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Targeting Cutaneous and Rare Melanoma Subtypes With Anti-TYRP1 CAR T-Cell Therapy

By: Julia Fiederlein Cipriano, MS
Posted: Thursday, March 28, 2024

Cristina Puig-Saus, PhD, of the David Geffen School of Medicine, University of California Los Angeles (UCLA), and colleagues developed a tyrosinase-related protein 1 (TYRP1)-targeted chimeric antigen receptor (CAR) T-cell therapy to treat patients with cutaneous and rare subtypes of melanoma who are unresponsive to immune checkpoint blockade. Their efficacy, selectivity, and toxicity findings, which were published in the journal Nature Communications, support the ongoing preparation of a phase I clinical trial.

“[The TYRP1] protein is intracellular, but a small portion gets to the plasma membrane as part of the vesicular transport of the cell; while in the cell surface, it becomes a target for the CAR T cells,” Dr. Puig-Saus commented in a UCLA press release. “While TYRP1 has previously been targeted in clinical trials using monoclonal antibodies, this new approach…improves the treatment’s overall effectiveness.”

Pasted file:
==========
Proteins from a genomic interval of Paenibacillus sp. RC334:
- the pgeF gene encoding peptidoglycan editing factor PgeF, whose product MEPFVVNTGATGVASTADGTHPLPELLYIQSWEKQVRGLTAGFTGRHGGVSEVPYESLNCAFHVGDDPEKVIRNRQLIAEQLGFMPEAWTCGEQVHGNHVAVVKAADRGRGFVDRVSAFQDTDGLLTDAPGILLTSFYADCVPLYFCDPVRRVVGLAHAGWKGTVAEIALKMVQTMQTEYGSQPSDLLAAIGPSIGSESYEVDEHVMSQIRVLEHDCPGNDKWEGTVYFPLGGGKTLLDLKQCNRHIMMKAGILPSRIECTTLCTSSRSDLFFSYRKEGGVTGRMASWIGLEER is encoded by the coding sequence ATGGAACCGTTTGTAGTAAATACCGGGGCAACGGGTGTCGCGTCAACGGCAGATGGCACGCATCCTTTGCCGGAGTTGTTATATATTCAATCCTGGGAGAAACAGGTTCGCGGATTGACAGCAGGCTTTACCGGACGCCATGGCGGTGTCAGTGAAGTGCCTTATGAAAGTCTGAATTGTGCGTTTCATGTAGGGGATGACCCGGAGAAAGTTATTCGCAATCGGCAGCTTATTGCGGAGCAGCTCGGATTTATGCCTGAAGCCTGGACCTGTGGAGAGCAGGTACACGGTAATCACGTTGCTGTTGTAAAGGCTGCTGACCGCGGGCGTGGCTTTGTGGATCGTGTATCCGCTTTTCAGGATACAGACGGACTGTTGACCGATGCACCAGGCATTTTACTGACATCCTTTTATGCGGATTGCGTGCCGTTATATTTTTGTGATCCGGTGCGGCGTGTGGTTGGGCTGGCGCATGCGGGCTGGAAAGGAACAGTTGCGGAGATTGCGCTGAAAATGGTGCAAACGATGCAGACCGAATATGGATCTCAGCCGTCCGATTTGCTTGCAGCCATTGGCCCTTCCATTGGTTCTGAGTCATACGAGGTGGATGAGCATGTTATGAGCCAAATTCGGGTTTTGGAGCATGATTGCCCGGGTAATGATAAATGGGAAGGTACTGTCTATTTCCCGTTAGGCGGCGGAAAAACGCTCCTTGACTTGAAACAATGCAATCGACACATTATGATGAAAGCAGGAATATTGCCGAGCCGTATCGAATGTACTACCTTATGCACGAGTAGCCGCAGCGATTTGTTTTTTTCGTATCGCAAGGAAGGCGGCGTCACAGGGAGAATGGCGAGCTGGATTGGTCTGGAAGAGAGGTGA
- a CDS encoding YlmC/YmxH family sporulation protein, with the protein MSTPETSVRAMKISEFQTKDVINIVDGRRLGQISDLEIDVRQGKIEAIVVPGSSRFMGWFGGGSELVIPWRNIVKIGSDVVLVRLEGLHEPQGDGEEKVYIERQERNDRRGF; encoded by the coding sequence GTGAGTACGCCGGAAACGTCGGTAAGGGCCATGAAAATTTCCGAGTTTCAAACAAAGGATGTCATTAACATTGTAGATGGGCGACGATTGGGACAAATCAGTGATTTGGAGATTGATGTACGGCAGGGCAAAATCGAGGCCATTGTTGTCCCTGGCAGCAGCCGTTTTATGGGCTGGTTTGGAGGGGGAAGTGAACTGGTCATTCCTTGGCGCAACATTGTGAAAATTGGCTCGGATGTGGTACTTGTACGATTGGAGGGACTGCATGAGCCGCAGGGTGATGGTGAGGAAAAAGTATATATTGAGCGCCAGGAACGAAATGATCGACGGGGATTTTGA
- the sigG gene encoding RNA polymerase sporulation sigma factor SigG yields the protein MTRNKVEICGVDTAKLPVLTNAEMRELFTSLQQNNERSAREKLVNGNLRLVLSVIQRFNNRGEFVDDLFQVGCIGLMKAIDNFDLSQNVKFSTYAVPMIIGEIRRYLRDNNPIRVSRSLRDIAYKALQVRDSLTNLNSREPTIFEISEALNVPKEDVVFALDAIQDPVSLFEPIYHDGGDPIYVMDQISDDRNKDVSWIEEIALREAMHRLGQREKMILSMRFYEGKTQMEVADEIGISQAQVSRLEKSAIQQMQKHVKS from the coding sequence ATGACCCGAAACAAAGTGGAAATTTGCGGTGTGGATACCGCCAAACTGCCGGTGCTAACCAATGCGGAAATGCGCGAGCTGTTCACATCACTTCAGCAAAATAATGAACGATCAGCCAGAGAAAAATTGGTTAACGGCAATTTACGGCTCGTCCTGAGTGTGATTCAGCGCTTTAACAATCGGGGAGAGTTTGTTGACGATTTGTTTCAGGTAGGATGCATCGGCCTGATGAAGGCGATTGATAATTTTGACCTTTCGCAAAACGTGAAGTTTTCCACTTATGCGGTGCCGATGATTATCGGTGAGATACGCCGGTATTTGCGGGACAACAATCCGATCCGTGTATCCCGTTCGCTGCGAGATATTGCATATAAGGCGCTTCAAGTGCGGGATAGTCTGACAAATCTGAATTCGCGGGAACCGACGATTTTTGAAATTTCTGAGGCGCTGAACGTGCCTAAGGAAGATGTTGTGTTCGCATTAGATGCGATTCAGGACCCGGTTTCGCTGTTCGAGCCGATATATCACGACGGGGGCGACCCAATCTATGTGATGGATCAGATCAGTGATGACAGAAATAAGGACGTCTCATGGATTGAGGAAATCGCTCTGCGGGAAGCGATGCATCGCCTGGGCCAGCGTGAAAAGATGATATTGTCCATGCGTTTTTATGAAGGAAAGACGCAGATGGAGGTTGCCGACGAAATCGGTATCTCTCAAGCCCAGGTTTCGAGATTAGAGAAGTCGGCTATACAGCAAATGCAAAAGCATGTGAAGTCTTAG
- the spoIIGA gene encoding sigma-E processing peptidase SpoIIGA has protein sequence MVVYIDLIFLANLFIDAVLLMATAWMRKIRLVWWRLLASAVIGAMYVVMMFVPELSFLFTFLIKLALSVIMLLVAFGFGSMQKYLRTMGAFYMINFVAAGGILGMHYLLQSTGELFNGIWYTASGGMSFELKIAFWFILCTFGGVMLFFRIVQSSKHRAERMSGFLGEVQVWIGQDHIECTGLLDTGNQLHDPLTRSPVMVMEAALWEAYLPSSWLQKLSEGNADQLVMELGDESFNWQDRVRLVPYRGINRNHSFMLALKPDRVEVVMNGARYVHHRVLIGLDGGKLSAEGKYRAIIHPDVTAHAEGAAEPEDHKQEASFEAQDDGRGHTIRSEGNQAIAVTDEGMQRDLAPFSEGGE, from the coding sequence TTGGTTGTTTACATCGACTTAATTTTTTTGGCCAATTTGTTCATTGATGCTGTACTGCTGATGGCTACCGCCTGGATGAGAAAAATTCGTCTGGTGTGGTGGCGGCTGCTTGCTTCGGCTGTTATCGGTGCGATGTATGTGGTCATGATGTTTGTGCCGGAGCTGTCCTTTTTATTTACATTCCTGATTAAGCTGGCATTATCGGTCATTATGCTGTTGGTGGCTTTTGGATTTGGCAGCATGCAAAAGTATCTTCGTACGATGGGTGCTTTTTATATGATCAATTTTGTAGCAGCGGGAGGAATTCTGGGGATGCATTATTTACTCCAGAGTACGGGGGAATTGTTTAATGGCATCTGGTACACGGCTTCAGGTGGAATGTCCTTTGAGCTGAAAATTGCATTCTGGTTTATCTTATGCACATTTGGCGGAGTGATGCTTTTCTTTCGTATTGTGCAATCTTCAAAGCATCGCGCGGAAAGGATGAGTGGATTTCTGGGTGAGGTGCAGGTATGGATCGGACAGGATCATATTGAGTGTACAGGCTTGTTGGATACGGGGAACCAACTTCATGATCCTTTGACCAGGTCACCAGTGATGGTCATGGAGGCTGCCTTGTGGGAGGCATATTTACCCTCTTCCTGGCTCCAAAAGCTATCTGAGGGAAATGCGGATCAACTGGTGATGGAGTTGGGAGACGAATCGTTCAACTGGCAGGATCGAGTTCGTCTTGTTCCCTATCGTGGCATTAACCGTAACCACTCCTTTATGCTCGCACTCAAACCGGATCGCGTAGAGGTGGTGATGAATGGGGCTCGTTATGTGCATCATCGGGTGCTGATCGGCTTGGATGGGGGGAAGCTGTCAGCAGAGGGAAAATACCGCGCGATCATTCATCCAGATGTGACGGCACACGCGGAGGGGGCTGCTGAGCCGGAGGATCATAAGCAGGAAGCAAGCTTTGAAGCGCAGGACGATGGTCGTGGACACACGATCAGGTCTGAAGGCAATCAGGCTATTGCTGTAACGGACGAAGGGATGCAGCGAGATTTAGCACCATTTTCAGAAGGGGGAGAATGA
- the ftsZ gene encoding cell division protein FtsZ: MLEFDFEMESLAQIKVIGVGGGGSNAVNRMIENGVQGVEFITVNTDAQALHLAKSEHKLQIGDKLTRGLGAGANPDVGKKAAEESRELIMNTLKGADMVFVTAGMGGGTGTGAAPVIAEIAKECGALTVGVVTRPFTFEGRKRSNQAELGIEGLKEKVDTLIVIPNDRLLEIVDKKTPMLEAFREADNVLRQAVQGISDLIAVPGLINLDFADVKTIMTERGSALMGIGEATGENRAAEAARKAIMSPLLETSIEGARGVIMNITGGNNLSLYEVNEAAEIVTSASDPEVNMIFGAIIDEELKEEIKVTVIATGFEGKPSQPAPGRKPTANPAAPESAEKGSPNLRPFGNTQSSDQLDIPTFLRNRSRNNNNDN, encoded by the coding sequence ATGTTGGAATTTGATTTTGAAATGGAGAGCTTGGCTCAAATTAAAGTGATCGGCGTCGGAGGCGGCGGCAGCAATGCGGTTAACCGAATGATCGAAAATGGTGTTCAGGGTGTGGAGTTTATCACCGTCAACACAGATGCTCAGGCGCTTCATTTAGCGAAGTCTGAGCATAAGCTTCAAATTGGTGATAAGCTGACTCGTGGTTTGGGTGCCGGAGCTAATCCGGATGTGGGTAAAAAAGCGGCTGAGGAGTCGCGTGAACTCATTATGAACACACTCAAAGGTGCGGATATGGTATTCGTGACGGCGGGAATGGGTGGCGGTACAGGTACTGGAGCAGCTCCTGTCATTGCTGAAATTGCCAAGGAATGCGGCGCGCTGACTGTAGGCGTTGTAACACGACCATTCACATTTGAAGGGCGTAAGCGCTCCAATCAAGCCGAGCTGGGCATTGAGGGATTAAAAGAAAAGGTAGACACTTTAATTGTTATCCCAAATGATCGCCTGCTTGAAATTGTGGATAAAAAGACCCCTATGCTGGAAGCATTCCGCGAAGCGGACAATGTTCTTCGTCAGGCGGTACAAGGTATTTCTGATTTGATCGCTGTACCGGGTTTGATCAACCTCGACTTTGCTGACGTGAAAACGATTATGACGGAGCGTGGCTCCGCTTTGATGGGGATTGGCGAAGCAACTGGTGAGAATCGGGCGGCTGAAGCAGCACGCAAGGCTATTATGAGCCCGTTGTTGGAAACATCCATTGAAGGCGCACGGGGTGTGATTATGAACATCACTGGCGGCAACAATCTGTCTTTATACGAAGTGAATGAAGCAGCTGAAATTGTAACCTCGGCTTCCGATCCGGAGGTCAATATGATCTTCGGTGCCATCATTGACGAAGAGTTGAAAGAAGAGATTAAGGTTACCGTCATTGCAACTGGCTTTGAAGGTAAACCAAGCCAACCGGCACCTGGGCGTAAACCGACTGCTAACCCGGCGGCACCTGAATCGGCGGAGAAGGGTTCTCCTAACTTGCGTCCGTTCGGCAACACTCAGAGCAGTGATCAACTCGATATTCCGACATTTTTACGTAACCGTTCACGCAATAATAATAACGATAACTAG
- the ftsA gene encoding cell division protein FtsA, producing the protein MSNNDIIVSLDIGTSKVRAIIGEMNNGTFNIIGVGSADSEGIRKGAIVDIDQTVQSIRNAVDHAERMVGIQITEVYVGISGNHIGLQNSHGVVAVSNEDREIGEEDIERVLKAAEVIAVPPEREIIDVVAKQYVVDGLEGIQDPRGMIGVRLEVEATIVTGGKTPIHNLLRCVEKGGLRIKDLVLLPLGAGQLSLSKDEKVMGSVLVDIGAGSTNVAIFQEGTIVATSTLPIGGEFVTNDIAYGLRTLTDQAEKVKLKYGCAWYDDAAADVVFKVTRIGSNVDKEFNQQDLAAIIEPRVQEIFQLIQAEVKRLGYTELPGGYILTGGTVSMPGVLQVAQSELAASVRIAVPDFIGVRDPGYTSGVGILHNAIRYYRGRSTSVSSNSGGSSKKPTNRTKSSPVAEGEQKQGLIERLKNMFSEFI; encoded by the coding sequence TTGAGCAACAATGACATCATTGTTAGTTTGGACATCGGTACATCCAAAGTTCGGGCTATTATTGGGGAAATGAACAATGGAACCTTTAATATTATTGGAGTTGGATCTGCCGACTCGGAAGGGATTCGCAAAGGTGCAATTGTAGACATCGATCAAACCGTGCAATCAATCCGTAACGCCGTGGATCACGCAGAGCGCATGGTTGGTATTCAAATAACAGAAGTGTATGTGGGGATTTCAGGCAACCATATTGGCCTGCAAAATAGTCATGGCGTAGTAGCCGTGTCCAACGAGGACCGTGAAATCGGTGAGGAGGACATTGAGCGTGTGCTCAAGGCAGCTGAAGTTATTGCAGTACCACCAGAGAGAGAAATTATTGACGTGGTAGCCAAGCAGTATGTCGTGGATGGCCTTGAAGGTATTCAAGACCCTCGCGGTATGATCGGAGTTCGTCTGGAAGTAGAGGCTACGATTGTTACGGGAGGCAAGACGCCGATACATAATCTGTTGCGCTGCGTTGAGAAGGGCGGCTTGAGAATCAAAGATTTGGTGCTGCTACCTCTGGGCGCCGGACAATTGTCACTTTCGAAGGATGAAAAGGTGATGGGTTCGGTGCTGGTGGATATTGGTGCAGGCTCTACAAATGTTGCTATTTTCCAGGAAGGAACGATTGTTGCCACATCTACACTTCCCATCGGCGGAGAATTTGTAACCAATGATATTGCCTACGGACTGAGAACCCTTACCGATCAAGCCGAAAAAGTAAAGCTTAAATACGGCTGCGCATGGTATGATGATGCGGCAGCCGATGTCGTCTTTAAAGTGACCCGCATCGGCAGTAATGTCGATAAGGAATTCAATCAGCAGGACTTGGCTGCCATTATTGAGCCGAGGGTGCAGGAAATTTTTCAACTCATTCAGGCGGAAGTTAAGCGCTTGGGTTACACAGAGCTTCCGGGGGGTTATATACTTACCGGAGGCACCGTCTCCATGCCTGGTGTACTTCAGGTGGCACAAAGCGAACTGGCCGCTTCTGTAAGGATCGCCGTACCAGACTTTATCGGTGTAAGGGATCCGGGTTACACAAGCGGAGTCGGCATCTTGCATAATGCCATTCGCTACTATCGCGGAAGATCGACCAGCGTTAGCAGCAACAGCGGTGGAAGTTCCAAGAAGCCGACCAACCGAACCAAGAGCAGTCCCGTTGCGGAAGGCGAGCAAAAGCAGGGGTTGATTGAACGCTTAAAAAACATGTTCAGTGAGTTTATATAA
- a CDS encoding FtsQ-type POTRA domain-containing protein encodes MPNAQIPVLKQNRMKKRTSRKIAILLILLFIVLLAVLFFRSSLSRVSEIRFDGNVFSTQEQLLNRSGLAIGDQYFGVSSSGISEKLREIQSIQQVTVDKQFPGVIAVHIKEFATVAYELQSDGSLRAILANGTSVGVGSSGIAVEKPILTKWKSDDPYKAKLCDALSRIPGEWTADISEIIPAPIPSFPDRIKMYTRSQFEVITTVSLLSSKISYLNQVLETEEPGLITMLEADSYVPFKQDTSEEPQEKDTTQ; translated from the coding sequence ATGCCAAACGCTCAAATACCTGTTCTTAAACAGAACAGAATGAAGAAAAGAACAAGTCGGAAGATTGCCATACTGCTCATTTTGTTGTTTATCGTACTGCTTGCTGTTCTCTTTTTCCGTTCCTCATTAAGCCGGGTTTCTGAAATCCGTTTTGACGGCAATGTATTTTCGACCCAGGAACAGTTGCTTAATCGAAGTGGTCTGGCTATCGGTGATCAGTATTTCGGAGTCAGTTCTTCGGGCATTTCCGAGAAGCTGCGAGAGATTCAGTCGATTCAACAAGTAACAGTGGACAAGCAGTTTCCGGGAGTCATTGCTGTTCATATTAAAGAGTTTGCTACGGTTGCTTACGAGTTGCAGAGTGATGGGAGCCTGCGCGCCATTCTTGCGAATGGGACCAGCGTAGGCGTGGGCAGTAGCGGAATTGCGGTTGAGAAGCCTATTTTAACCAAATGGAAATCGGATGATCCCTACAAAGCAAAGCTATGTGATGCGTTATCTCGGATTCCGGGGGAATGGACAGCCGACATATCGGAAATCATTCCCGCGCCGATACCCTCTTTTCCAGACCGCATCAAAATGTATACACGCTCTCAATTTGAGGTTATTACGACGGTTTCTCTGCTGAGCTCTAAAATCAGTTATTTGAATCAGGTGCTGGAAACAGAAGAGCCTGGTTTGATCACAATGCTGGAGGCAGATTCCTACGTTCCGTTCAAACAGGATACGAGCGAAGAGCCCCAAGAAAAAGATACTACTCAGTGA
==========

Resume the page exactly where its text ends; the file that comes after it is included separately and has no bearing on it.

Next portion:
The investigators analyzed three melanoma data sets and found that TYRP1 had more prominent surface expression in melanoma cells vs normal tissues. Using iterative CAR optimization, they subsequently developed the TYRP1-targeted CAR T-cell therapy. This novel approach appeared to demonstrate antitumor activity in vitro and in vivo in both murine- and patient-derived cutaneous, acral, and uveal melanoma models. Furthermore, in an immunocompetent murine model, no systemic or off-tumor severe toxicities were observed.

“We anticipate that approximately 30% of all melanoma patients without response or with relapse after immune checkpoint blockade therapy will express high levels of TYRP1 and will be eligible for the TYRP1 CAR T-cell clinical trial,” the investigators concluded. “Approximately 60% of patients with acral and mucosal melanoma and approximately 90% of patients with uveal melanoma overexpress TYRP1, and TYRP1 CAR T-cell therapy could potentially lead to clinical benefit in this patient subset.”

Disclosure: For full disclosures of the study authors, visit

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